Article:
It is possible that the first couple of jobs which the students will obtain will be practical, and pay the bills. However, as one ages and seeks a deeper purpose in life, it may be an ideal time to explore careers outside of one’s comfort level and dream big. I would have never envisioned myself getting a PhD in Performance Psychology after retiring from elementary school teaching, but I am reaching for the stars, and I encourage others to do so as well.
Those of us who are very fortunate to have a variety of cultural representations within our classroom brick-and-mortar walls, it is imperative to give each and every one of those students a teaching voice. Not only will the teacher/professor become worldly and culturally enlightened by primary human sources, even more importantly, the peer students will be learning first-hand from native, first-generation immigrants and newly arrived refugees. We need to value and empower our precious human resources, the richly evolving cultural diversity molding moment-by-moment in America’s ever-changing society. As a developmental English and English as a Second Language college professor, I am very proud and honored to be facilitating cultural enrichment within the Maricopa community in Arizona. I encourage all teachers across America to capitalize on their human resources, which are richly present in their classrooms.
When asked to comment on instructor leadership techniques, I immediately self-reflected upon the many leaders and teachers who regularly attend my classes. No matter what age my students are, I view all of the participants as teachers. Learning is most powerfully committed to memory not by just viewing and listening to the instructional input, but rather by teaching another learner the skill or knowledge set will solicit about 90% retention of presented material. Hence, cooperative learning has become very common place within American classrooms ranging from preschool even through the university platform. Considering the heavy influences and integration of various technology devices, I question whether or not learning will be enhanced or diminished through lessened physical face-to-face interactions. Network connectivity is a progressive technological phenomena and possible teaching pedagogy, which will enter the performance educational psychology domain in the near future.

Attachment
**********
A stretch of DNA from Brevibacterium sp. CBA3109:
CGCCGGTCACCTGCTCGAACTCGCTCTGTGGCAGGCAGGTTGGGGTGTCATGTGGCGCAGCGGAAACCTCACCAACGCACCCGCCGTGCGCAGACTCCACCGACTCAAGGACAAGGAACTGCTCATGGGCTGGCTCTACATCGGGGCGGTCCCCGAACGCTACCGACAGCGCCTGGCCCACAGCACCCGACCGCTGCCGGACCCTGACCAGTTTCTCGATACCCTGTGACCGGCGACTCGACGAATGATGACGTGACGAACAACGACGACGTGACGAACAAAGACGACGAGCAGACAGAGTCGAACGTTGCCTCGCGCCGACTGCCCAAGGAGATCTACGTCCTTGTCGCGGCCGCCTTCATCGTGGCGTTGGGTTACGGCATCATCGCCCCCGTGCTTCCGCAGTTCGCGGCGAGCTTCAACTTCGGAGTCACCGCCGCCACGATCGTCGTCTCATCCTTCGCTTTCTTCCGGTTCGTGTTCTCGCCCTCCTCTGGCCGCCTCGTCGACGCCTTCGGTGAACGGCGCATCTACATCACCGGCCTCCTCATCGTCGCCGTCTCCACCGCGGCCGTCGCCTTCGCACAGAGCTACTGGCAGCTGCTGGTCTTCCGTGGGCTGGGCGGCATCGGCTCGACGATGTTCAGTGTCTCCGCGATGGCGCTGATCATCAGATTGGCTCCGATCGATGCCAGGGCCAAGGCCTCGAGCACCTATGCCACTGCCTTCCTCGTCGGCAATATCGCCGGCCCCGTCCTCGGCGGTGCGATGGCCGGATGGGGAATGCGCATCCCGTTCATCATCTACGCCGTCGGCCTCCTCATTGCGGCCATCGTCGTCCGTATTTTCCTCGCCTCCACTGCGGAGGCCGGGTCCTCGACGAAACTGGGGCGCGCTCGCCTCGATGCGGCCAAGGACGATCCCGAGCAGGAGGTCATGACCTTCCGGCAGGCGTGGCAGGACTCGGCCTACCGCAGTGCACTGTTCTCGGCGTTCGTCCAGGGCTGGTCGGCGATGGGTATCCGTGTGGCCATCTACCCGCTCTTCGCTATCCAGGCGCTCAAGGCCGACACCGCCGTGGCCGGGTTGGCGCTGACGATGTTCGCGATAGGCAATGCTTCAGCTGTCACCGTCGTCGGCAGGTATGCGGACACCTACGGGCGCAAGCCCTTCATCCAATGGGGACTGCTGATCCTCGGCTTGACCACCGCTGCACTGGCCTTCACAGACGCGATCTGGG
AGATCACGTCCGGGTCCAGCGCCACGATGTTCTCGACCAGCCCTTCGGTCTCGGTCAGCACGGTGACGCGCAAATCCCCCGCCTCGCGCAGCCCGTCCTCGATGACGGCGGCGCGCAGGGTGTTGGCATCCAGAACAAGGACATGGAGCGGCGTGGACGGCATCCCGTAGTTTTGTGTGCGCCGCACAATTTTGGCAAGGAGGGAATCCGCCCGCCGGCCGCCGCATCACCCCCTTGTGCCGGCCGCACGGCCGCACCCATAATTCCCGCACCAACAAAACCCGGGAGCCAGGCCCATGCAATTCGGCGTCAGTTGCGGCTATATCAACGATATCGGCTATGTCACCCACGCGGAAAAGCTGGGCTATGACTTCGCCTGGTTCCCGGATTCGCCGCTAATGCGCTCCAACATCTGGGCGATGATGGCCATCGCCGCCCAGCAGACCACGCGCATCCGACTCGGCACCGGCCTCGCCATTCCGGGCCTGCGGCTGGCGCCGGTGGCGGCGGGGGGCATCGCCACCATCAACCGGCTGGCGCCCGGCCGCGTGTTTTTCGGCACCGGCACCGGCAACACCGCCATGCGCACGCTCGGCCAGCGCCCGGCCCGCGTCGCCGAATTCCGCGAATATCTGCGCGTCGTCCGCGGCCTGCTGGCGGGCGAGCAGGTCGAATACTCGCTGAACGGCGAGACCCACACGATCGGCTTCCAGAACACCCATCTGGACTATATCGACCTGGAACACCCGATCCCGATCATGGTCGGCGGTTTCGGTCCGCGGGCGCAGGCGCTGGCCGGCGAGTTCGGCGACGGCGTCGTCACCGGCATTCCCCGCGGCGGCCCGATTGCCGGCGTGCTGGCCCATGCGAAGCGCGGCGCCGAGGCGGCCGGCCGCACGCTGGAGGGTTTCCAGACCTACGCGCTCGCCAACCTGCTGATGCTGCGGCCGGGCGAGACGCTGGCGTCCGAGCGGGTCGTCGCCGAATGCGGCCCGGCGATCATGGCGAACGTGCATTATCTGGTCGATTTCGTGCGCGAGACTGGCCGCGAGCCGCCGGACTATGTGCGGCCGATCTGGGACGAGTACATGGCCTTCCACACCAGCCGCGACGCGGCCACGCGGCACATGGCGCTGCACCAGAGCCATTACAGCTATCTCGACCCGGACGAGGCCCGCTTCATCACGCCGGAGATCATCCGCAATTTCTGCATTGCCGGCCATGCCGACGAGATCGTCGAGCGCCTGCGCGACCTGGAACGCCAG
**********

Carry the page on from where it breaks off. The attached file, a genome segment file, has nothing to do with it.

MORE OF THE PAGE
No matter to which particular age group one is teaching, it is important to assess, take genuine interest in, and purposefully infuse the students’ likes and strengths into one’s content-based lessons. The classroom affect, whether face-to-face, or sometimes even more difficult to assess, virtual; should be the driving force behind lesson planning. In addition to the brain seeking patterns of which to attach the newly acquired schema, but once one taps into the emotional memory brain through novel and relevant events, the probability of subject retention escalates exponentionally. I am basing the aforementioned professional observational, reflective, and researched upon more than twenty-five years of teaching ages three through sixty-five. Mostly, one has to be excited about what one is instructing because if the students sense excitement within the teacher’s instructional design and delivery, many times, the students will be more receptive towards receiving the instructional input.